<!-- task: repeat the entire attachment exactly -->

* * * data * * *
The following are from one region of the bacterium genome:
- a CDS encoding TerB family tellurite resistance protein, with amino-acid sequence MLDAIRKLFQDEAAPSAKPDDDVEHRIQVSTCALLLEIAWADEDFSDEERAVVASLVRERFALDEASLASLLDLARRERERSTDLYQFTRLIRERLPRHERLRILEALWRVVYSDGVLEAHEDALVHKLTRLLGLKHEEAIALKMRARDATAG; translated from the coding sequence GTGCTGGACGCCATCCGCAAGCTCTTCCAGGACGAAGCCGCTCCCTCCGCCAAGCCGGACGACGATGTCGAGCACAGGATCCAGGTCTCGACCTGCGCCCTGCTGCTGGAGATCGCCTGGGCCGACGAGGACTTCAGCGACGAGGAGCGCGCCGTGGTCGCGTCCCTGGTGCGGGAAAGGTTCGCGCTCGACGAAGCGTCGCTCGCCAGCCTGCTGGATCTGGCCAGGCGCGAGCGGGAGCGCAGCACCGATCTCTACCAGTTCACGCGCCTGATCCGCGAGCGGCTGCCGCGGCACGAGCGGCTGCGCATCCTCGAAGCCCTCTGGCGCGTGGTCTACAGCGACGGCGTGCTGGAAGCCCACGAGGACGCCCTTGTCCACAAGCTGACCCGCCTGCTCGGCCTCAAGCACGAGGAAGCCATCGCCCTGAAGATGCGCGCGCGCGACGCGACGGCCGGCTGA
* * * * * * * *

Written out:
The following are from one region of the bacterium genome:
- a CDS encoding TerB family tellurite resistance protein, with amino-acid sequence MLDAIRKLFQDEAAPSAKPDDDVEHRIQVSTCALLLEIAWADEDFSDEERAVVASLVRERFALDEASLASLLDLARRERERSTDLYQFTRLIRERLPRHERLRILEALWRVVYSDGVLEAHEDALVHKLTRLLGLKHEEAIALKMRARDATAG; translated from the coding sequence GTGCTGGACGCCATCCGCAAGCTCTTCCAGGACGAAGCCGCTCCCTCCGCCAAGCCGGACGACGATGTCGAGCACAGGATCCAGGTCTCGACCTGCGCCCTGCTGCTGGAGATCGCCTGGGCCGACGAGGACTTCAGCGACGAGGAGCGCGCCGTGGTCGCGTCCCTGGTGCGGGAAAGGTTCGCGCTCGACGAAGCGTCGCTCGCCAGCCTGCTGGATCTGGCCAGGCGCGAGCGGGAGCGCAGCACCGATCTCTACCAGTTCACGCGCCTGATCCGCGAGCGGCTGCCGCGGCACGAGCGGCTGCGCATCCTCGAAGCCCTCTGGCGCGTGGTCTACAGCGACGGCGTGCTGGAAGCCCACGAGGACGCCCTTGTCCACAAGCTGACCCGCCTGCTCGGCCTCAAGCACGAGGAAGCCATCGCCCTGAAGATGCGCGCGCGCGACGCGACGGCCGGCTGA